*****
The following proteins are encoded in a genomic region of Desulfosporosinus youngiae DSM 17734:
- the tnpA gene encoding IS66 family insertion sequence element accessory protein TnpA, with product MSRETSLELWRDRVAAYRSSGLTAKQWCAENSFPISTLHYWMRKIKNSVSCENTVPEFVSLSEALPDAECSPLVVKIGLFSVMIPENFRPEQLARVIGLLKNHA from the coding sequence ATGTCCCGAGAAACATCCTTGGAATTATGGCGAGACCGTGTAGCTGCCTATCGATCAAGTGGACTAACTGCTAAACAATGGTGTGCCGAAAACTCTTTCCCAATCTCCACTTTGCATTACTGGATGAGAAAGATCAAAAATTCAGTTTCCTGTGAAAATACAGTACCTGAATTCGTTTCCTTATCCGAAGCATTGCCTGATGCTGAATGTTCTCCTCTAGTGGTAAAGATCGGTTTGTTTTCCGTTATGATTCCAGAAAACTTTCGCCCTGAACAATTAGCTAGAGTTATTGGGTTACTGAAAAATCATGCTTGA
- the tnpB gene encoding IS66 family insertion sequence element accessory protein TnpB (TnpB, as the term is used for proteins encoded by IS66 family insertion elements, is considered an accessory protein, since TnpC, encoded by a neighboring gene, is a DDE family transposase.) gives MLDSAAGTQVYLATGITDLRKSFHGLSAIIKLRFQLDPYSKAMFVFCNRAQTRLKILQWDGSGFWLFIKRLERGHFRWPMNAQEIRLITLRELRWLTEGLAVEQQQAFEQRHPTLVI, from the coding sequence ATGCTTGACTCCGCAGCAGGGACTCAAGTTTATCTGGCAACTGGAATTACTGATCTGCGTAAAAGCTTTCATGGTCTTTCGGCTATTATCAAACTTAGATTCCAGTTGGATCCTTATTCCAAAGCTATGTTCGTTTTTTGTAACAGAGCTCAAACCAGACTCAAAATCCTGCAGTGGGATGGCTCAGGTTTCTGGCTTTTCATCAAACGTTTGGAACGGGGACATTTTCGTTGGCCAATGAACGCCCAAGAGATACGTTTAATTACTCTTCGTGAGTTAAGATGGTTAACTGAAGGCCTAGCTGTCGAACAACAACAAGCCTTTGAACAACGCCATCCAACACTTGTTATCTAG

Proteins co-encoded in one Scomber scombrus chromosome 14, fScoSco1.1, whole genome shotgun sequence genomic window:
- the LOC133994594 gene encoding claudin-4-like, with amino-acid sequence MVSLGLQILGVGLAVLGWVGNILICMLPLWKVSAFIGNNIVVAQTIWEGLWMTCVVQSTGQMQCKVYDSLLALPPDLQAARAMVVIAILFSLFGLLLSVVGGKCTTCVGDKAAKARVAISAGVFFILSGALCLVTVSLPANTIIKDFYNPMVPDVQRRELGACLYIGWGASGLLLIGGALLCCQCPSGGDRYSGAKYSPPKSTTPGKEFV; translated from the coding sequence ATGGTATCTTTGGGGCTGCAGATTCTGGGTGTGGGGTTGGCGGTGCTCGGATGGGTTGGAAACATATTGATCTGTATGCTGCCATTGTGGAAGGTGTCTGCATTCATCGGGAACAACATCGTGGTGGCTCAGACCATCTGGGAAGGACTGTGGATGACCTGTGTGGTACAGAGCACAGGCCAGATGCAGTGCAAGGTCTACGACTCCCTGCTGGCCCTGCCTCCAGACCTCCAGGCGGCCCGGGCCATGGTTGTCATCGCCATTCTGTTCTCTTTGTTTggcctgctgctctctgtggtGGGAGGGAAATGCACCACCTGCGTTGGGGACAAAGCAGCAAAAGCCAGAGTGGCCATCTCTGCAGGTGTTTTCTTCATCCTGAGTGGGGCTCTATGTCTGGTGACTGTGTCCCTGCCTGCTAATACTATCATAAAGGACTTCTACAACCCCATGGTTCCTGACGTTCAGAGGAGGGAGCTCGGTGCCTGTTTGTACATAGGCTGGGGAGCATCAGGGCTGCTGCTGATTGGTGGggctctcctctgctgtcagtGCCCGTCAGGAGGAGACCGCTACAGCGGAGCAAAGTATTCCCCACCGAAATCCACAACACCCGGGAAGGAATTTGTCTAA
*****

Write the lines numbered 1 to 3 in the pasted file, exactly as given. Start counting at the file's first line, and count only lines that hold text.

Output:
The following proteins are encoded in a genomic region of Desulfosporosinus youngiae DSM 17734:
- the tnpA gene encoding IS66 family insertion sequence element accessory protein TnpA, with product MSRETSLELWRDRVAAYRSSGLTAKQWCAENSFPISTLHYWMRKIKNSVSCENTVPEFVSLSEALPDAECSPLVVKIGLFSVMIPENFRPEQLARVIGLLKNHA from the coding sequence ATGTCCCGAGAAACATCCTTGGAATTATGGCGAGACCGTGTAGCTGCCTATCGATCAAGTGGACTAACTGCTAAACAATGGTGTGCCGAAAACTCTTTCCCAATCTCCACTTTGCATTACTGGATGAGAAAGATCAAAAATTCAGTTTCCTGTGAAAATACAGTACCTGAATTCGTTTCCTTATCCGAAGCATTGCCTGATGCTGAATGTTCTCCTCTAGTGGTAAAGATCGGTTTGTTTTCCGTTATGATTCCAGAAAACTTTCGCCCTGAACAATTAGCTAGAGTTATTGGGTTACTGAAAAATCATGCTTGA
- the tnpB gene encoding IS66 family insertion sequence element accessory protein TnpB (TnpB, as the term is used for proteins encoded by IS66 family insertion elements, is considered an accessory protein, since TnpC, encoded by a neighboring gene, is a DDE family transposase.) gives MLDSAAGTQVYLATGITDLRKSFHGLSAIIKLRFQLDPYSKAMFVFCNRAQTRLKILQWDGSGFWLFIKRLERGHFRWPMNAQEIRLITLRELRWLTEGLAVEQQQAFEQRHPTLVI, from the coding sequence ATGCTTGACTCCGCAGCAGGGACTCAAGTTTATCTGGCAACTGGAATTACTGATCTGCGTAAAAGCTTTCATGGTCTTTCGGCTATTATCAAACTTAGATTCCAGTTGGATCCTTATTCCAAAGCTATGTTCGTTTTTTGTAACAGAGCTCAAACCAGACTCAAAATCCTGCAGTGGGATGGCTCAGGTTTCTGGCTTTTCATCAAACGTTTGGAACGGGGACATTTTCGTTGGCCAATGAACGCCCAAGAGATACGTTTAATTACTCTTCGTGAGTTAAGATGGTTAACTGAAGGCCTAGCTGTCGAACAACAACAAGCCTTTGAACAACGCCATCCAACACTTGTTATCTAG